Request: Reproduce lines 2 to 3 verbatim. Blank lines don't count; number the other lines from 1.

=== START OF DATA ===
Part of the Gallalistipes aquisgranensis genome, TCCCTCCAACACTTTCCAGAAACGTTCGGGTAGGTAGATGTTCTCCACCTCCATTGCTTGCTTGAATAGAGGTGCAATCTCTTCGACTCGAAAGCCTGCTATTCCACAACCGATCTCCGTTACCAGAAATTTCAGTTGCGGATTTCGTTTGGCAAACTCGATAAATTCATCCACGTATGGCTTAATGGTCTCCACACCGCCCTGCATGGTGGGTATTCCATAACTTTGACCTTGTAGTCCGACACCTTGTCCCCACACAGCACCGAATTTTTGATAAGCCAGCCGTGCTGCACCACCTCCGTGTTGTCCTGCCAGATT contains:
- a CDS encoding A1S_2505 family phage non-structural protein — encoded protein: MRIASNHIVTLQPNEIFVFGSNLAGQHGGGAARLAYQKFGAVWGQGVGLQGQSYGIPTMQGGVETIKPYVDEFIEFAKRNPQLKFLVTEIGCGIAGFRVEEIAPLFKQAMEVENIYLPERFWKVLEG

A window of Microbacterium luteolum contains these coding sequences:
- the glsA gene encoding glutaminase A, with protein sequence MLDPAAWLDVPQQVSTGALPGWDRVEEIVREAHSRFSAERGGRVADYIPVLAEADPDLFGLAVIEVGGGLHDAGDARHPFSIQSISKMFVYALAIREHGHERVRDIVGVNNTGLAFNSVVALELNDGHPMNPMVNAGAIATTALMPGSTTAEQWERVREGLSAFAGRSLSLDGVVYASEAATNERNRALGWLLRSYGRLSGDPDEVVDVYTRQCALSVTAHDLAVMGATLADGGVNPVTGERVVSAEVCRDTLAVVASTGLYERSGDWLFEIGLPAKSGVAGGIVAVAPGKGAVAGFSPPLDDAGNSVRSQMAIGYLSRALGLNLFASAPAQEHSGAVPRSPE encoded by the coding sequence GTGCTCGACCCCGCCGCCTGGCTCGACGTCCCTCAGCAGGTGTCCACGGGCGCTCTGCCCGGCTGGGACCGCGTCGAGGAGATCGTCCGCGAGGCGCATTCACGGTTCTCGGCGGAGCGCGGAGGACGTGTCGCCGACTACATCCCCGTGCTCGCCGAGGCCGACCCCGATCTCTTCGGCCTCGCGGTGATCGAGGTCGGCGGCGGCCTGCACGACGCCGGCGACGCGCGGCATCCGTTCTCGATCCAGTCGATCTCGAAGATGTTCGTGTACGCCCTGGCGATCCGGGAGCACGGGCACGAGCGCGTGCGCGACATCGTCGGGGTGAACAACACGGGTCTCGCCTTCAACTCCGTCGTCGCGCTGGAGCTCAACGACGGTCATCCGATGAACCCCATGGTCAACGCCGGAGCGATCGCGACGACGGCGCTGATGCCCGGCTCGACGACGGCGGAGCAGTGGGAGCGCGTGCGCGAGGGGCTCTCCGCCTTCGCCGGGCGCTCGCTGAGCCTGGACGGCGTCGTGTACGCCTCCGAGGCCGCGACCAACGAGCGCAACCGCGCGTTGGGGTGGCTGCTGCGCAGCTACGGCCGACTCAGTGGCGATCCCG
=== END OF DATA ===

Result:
- a CDS encoding A1S_2505 family phage non-structural protein — encoded protein: MRIASNHIVTLQPNEIFVFGSNLAGQHGGGAARLAYQKFGAVWGQGVGLQGQSYGIPTMQGGVETIKPYVDEFIEFAKRNPQLKFLVTEIGCGIAGFRVEEIAPLFKQAMEVENIYLPERFWKVLEG

A window of Microbacterium luteolum contains these coding sequences: